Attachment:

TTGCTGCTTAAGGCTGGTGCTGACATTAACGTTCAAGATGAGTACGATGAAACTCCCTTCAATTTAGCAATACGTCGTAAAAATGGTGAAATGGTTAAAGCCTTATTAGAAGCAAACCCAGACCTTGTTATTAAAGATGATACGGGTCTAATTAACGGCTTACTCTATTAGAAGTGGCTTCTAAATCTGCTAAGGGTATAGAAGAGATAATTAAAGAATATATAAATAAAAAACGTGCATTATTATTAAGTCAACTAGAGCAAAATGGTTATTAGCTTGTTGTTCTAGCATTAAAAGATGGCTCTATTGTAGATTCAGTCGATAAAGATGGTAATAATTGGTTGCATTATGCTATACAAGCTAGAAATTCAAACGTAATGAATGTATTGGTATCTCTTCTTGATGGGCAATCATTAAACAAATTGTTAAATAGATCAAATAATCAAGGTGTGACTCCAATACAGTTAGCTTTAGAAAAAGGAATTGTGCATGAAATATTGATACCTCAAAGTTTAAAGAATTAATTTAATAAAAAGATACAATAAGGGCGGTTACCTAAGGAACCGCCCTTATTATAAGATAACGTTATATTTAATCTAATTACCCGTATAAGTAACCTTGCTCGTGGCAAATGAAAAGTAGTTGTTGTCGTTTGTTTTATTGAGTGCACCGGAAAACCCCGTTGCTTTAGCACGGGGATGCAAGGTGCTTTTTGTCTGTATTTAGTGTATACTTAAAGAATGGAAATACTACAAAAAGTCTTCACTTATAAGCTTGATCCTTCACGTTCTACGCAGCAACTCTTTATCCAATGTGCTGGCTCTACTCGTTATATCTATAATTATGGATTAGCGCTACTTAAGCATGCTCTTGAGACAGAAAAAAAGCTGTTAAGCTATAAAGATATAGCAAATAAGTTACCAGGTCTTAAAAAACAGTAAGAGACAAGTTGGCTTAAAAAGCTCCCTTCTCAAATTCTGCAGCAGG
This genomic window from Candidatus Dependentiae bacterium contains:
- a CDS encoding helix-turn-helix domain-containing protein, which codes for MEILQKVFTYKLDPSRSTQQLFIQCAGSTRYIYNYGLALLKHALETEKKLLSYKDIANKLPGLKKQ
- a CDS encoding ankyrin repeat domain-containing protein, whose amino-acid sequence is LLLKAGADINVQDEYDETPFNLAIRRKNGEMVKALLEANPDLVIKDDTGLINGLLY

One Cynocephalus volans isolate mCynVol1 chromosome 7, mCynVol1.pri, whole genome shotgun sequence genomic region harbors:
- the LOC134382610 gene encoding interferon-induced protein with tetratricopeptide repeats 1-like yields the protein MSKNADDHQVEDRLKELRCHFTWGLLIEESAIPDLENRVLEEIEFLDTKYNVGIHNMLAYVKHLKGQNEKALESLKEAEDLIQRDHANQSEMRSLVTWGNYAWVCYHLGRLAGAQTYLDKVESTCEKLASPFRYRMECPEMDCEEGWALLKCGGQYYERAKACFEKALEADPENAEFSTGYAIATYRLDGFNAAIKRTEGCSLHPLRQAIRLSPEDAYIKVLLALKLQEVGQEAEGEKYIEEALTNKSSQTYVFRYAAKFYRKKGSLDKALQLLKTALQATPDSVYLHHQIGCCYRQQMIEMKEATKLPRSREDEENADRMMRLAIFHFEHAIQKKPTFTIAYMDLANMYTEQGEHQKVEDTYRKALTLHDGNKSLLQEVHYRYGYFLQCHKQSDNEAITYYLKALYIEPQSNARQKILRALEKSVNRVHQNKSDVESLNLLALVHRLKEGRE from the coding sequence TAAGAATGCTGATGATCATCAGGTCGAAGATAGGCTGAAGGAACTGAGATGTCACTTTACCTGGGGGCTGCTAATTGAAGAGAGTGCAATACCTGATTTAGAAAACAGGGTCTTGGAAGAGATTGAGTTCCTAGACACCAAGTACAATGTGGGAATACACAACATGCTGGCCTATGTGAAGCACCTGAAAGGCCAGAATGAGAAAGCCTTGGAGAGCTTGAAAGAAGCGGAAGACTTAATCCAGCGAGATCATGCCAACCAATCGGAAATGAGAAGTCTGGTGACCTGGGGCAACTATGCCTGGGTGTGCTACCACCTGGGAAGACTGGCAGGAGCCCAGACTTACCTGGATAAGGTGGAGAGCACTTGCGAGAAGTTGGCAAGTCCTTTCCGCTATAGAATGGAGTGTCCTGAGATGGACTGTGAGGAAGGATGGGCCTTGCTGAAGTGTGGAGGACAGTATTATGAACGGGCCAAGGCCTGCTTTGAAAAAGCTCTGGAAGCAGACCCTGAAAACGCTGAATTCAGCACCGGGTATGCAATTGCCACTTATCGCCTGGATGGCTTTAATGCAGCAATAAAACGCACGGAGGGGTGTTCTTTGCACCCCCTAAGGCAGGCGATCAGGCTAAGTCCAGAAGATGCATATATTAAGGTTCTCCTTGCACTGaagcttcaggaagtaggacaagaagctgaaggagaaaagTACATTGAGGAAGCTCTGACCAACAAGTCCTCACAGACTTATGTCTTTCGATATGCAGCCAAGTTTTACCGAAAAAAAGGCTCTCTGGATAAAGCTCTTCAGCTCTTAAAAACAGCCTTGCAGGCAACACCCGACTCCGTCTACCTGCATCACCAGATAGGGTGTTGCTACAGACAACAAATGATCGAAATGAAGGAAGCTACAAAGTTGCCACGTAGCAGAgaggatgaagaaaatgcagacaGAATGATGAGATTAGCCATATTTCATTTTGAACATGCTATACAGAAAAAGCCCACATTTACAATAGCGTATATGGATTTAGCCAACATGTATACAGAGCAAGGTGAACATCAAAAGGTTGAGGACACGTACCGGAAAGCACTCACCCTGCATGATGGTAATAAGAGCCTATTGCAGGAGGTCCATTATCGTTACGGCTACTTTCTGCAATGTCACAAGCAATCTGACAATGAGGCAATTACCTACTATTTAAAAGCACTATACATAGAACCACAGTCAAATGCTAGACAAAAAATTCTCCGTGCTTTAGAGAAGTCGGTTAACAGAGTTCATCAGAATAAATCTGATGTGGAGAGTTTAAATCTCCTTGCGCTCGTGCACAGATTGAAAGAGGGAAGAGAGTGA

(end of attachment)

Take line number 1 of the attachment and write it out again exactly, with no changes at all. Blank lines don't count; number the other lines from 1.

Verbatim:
TTGCTGCTTAAGGCTGGTGCTGACATTAACGTTCAAGATGAGTACGATGAAACTCCCTTCAATTTAGCAATACGTCGTAAAAATGGTGAAATGGTTAAAGCCTTATTAGAAGCAAACCCAGACCTTGTTATTAAAGATGATACGGGTCTAATTAACGGCTTACTCTATTAGAAGTGGCTTCTAAATCTGCTAAGGGTATAGAAGAGATAATTAAAGAATATATAAATAAAAAACGTGCATTATTATTAAGTCAACTAGAGCAAAATGGTTATTAGCTTGTTGTTCTAGCATTAAAAGATGGCTCTATTGTAGATTCAGTCGATAAAGATGGTAATAATTGGTTGCATTATGCTATACAAGCTAGAAATTCAAACGTAATGAATGTATTGGTATCTCTTCTTGATGGGCAATCATTAAACAAATTGTTAAATAGATCAAATAATCAAGGTGTGACTCCAATACAGTTAGCTTTAGAAAAAGGAATTGTGCATGAAATATTGATACCTCAAAGTTTAAAGAATTAATTTAATAAAAAGATACAATAAGGGCGGTTACCTAAGGAACCGCCCTTATTATAAGATAACGTTATATTTAATCTAATTACCCGTATAAGTAACCTTGCTCGTGGCAAATGAAAAGTAGTTGTTGTCGTTTGTTTTATTGAGTGCACCGGAAAACCCCGTTGCTTTAGCACGGGGATGCAAGGTGCTTTTTGTCTGTATTTAGTGTATACTTAAAGAATGGAAATACTACAAAAAGTCTTCACTTATAAGCTTGATCCTTCACGTTCTACGCAGCAACTCTTTATCCAATGTGCTGGCTCTACTCGTTATATCTATAATTATGGATTAGCGCTACTTAAGCATGCTCTTGAGACAGAAAAAAAGCTGTTAAGCTATAAAGATATAGCAAATAAGTTACCAGGTCTTAAAAAACAGTAAGAGACAAGTTGGCTTAAAAAGCTCCCTTCTCAAATTCTGCAGCAGG